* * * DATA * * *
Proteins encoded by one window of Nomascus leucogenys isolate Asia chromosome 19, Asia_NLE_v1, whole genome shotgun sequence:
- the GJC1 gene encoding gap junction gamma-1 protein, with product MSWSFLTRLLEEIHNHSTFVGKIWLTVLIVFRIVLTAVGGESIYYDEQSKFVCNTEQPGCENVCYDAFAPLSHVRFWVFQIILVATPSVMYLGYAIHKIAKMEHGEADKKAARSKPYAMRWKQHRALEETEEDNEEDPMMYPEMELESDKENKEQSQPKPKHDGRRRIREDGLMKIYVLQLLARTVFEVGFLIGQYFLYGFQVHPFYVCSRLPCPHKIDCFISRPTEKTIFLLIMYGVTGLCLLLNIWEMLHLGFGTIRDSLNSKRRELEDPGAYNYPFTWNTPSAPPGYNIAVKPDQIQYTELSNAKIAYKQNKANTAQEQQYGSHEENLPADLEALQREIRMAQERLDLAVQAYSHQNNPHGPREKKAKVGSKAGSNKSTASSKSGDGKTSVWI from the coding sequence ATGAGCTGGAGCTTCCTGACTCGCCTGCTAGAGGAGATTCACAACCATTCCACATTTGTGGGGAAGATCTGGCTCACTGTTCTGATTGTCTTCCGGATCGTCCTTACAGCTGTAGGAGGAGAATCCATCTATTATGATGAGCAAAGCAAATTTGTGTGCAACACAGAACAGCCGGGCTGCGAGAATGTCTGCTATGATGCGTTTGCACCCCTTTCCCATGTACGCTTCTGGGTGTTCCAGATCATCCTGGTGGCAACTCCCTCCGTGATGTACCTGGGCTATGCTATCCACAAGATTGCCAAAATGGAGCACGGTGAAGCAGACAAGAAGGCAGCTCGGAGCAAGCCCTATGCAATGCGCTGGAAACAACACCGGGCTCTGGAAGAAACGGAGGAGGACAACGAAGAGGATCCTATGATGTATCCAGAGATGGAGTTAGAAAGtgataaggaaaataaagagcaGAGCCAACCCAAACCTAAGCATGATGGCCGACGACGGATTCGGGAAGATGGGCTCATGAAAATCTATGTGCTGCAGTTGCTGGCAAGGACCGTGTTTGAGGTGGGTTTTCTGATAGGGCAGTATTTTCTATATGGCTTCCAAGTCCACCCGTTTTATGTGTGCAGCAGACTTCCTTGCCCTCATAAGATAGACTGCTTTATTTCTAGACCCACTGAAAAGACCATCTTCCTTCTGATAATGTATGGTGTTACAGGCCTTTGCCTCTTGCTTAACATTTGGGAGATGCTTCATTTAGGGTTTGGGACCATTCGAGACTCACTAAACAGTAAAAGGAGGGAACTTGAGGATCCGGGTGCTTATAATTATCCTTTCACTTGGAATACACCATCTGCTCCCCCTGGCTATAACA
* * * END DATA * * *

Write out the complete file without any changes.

Proteins encoded by one window of Nomascus leucogenys isolate Asia chromosome 19, Asia_NLE_v1, whole genome shotgun sequence:
- the GJC1 gene encoding gap junction gamma-1 protein, with product MSWSFLTRLLEEIHNHSTFVGKIWLTVLIVFRIVLTAVGGESIYYDEQSKFVCNTEQPGCENVCYDAFAPLSHVRFWVFQIILVATPSVMYLGYAIHKIAKMEHGEADKKAARSKPYAMRWKQHRALEETEEDNEEDPMMYPEMELESDKENKEQSQPKPKHDGRRRIREDGLMKIYVLQLLARTVFEVGFLIGQYFLYGFQVHPFYVCSRLPCPHKIDCFISRPTEKTIFLLIMYGVTGLCLLLNIWEMLHLGFGTIRDSLNSKRRELEDPGAYNYPFTWNTPSAPPGYNIAVKPDQIQYTELSNAKIAYKQNKANTAQEQQYGSHEENLPADLEALQREIRMAQERLDLAVQAYSHQNNPHGPREKKAKVGSKAGSNKSTASSKSGDGKTSVWI from the coding sequence ATGAGCTGGAGCTTCCTGACTCGCCTGCTAGAGGAGATTCACAACCATTCCACATTTGTGGGGAAGATCTGGCTCACTGTTCTGATTGTCTTCCGGATCGTCCTTACAGCTGTAGGAGGAGAATCCATCTATTATGATGAGCAAAGCAAATTTGTGTGCAACACAGAACAGCCGGGCTGCGAGAATGTCTGCTATGATGCGTTTGCACCCCTTTCCCATGTACGCTTCTGGGTGTTCCAGATCATCCTGGTGGCAACTCCCTCCGTGATGTACCTGGGCTATGCTATCCACAAGATTGCCAAAATGGAGCACGGTGAAGCAGACAAGAAGGCAGCTCGGAGCAAGCCCTATGCAATGCGCTGGAAACAACACCGGGCTCTGGAAGAAACGGAGGAGGACAACGAAGAGGATCCTATGATGTATCCAGAGATGGAGTTAGAAAGtgataaggaaaataaagagcaGAGCCAACCCAAACCTAAGCATGATGGCCGACGACGGATTCGGGAAGATGGGCTCATGAAAATCTATGTGCTGCAGTTGCTGGCAAGGACCGTGTTTGAGGTGGGTTTTCTGATAGGGCAGTATTTTCTATATGGCTTCCAAGTCCACCCGTTTTATGTGTGCAGCAGACTTCCTTGCCCTCATAAGATAGACTGCTTTATTTCTAGACCCACTGAAAAGACCATCTTCCTTCTGATAATGTATGGTGTTACAGGCCTTTGCCTCTTGCTTAACATTTGGGAGATGCTTCATTTAGGGTTTGGGACCATTCGAGACTCACTAAACAGTAAAAGGAGGGAACTTGAGGATCCGGGTGCTTATAATTATCCTTTCACTTGGAATACACCATCTGCTCCCCCTGGCTATAACA